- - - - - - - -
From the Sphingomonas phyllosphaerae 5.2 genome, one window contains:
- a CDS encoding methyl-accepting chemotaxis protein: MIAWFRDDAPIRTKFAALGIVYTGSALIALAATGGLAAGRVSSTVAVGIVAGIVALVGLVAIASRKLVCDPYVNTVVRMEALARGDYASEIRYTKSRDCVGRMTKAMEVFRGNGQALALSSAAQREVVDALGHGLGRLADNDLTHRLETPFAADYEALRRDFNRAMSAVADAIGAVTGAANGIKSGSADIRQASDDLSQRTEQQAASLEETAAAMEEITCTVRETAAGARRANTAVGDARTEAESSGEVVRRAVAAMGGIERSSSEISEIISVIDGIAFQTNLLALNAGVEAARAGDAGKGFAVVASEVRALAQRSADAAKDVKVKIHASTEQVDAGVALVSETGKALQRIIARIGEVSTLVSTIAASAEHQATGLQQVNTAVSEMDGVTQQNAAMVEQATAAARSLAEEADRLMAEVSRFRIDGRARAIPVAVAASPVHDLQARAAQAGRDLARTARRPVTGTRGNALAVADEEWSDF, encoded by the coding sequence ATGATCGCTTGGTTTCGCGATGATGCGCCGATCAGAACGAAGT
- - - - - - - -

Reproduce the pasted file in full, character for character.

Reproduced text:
From the Sphingomonas phyllosphaerae 5.2 genome, one window contains:
- a CDS encoding methyl-accepting chemotaxis protein: MIAWFRDDAPIRTKFAALGIVYTGSALIALAATGGLAAGRVSSTVAVGIVAGIVALVGLVAIASRKLVCDPYVNTVVRMEALARGDYASEIRYTKSRDCVGRMTKAMEVFRGNGQALALSSAAQREVVDALGHGLGRLADNDLTHRLETPFAADYEALRRDFNRAMSAVADAIGAVTGAANGIKSGSADIRQASDDLSQRTEQQAASLEETAAAMEEITCTVRETAAGARRANTAVGDARTEAESSGEVVRRAVAAMGGIERSSSEISEIISVIDGIAFQTNLLALNAGVEAARAGDAGKGFAVVASEVRALAQRSADAAKDVKVKIHASTEQVDAGVALVSETGKALQRIIARIGEVSTLVSTIAASAEHQATGLQQVNTAVSEMDGVTQQNAAMVEQATAAARSLAEEADRLMAEVSRFRIDGRARAIPVAVAASPVHDLQARAAQAGRDLARTARRPVTGTRGNALAVADEEWSDF, encoded by the coding sequence ATGATCGCTTGGTTTCGCGATGATGCGCCGATCAGAACGAAGT